Link to the University of Pittsburgh Homepage
Link to the University Library System Homepage Link to the Contact Us Form

Point mutations in c-Myc uncouple neoplastic transformation from multiple other phenotypes in rat fibroblasts

Graves, JA and Rothermund, K and Wang, T and Qian, W and van Houten, B and Prochownik, EV (2010) Point mutations in c-Myc uncouple neoplastic transformation from multiple other phenotypes in rat fibroblasts. PLoS ONE, 5 (10).

Published Version
Available under License : See the attached license file.

Download (1MB) | Preview
[img] Plain Text (licence)
Available under License : See the attached license file.

Download (1kB)


Deregulation of c-Myc (Myc) occurs in many cancers. In addition to transforming various cell types, Myc also influences additional transformation-associated cellular phenotypes including proliferation, survival, genomic instability, reactive oxygen species production, and metabolism. Although Myc is wild type in most cancers (wtMyc), it occasionally acquires point mutations in certain lymphomas. Some of these mutations confer a survival advantage despite partially attenuating proliferation and transformation. Here, we have evaluated four naturally-occurring or synthetic point mutations of Myc for their ability to affect these phenotypes, as well as to promote genomic instability, to generate reactive oxygen species and to up-regulate aerobic glycolysis and oxidative phosphorylation. Our findings indicate that many of these phenotypes are genetically and functionally independent of one another and are not necessary for transformation. Specifically, the higher rate of glucose metabolism known to be associated with wtMyc deregulation was found to be independent of transformation. One mutation (Q131R) was greatly impaired for nearly all of the studied Myc phenotypes, yet was able to retain some ability to transform. These findings indicate that, while the Myc phenotypes examined here make additive contributions to transformation, none, with the possible exception of increased reliance on extracellular glutamine for survival, are necessary for achieving this state. © 2010 Graves et al.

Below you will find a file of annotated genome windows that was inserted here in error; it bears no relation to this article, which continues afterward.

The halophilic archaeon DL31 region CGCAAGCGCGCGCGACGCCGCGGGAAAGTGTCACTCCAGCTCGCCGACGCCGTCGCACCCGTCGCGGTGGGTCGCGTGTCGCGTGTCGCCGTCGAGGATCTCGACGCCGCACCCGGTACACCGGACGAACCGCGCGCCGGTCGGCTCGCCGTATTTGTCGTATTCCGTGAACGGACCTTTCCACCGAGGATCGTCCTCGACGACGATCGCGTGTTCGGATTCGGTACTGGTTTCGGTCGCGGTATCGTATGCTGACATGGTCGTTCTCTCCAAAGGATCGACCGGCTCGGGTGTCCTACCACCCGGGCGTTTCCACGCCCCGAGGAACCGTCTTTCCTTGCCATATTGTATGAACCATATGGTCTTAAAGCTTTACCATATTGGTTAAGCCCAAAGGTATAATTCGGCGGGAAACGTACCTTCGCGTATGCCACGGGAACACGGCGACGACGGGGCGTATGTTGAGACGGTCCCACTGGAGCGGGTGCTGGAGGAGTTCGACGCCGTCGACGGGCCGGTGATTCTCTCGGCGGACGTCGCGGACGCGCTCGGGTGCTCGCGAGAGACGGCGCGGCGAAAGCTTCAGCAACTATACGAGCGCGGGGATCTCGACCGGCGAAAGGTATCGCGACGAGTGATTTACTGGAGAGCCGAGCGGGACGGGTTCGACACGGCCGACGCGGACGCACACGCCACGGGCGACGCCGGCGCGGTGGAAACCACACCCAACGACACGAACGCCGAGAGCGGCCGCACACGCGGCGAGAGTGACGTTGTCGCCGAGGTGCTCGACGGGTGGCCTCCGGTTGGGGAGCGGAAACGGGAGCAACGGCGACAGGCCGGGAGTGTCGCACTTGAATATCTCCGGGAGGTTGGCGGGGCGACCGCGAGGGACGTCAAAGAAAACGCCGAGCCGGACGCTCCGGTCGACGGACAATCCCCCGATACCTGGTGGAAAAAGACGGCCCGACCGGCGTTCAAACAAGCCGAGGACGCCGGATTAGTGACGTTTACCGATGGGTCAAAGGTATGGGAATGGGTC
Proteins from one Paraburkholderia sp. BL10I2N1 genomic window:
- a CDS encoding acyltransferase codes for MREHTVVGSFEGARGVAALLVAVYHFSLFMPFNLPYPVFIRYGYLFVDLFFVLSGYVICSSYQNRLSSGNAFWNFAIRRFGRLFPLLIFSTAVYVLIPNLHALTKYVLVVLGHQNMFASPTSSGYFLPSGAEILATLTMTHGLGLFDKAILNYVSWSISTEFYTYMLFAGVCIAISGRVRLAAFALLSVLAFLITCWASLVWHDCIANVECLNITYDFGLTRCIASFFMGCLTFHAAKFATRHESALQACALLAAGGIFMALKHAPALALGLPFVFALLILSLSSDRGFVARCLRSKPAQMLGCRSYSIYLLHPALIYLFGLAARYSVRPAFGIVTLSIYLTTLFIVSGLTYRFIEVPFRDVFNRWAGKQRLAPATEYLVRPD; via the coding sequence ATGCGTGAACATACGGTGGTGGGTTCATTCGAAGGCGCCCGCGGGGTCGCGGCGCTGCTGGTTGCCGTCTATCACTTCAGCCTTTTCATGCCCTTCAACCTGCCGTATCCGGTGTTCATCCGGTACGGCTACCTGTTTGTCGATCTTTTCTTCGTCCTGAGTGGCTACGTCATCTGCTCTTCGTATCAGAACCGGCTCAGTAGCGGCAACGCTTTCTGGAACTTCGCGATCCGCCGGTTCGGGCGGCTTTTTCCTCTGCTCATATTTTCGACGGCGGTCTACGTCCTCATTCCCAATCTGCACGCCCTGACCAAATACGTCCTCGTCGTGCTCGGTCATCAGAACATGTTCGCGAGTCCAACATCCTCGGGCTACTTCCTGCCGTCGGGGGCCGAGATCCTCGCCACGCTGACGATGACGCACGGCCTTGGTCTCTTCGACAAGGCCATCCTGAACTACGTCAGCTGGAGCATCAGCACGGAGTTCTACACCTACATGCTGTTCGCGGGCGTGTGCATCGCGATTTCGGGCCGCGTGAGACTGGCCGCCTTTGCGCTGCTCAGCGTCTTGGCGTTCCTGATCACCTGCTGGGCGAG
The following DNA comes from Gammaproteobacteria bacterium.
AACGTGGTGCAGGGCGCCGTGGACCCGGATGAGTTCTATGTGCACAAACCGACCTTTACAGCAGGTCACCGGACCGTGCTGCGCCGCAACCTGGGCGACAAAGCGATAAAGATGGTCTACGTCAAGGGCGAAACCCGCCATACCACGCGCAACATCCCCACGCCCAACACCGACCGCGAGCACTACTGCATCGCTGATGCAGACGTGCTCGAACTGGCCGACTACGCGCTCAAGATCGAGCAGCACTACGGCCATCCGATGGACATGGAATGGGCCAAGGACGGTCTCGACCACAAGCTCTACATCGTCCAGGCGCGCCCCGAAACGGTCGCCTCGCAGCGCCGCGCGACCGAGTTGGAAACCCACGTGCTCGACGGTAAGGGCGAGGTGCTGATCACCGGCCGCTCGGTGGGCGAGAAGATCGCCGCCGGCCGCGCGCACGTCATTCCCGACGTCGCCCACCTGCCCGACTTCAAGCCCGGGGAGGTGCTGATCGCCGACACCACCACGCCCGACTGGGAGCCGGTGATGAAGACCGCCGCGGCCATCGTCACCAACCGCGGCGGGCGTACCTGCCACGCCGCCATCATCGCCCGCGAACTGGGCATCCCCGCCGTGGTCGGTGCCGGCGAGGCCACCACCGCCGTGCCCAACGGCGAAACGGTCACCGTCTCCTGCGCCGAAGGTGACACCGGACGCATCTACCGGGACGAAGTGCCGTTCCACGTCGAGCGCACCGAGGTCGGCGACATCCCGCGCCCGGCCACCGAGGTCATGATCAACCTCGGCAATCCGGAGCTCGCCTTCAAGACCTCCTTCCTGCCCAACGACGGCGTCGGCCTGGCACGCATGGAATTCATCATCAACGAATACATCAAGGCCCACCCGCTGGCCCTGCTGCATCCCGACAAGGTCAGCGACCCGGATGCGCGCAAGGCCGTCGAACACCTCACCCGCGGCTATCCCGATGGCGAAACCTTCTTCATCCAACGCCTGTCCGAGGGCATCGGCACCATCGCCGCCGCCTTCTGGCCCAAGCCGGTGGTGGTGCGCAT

Social Networking:
Share |


Item Type: Article
Status: Published
CreatorsEmailPitt UsernameORCID
Graves, JA
Rothermund, K
Wang, T
Qian, Wweq5@pitt.eduWEQ5
van Houten, Bbev15@pitt.eduBEV15
Prochownik, EVevp4@pitt.eduEVP4
ContributionContributors NameEmailPitt UsernameORCID
Centers: Other Centers, Institutes, Offices, or Units > Pittsburgh Cancer Institute
Date: 17 November 2010
Date Type: Publication
Journal or Publication Title: PLoS ONE
Volume: 5
Number: 10
DOI or Unique Handle: 10.1371/journal.pone.0013717
Refereed: Yes
MeSH Headings: Amino Acid Sequence; Animals; Apoptosis--genetics; Cell Proliferation; Cell Transformation, Neoplastic--genetics; Fibroblasts--metabolism; Genes, myc; Genomic Instability; Humans; Molecular Sequence Data; Neoplasms, Experimental--genetics; Neoplasms, Experimental--metabolism; Oxidative Phosphorylation; Phenotype; Point Mutation; Rats
Other ID: NLM PMC2965668
PubMed Central ID: PMC2965668
PubMed ID: 21060841
Date Deposited: 22 Aug 2012 21:03
Last Modified: 02 Feb 2019 13:58


Monthly Views for the past 3 years

Plum Analytics

Actions (login required)

View Item View Item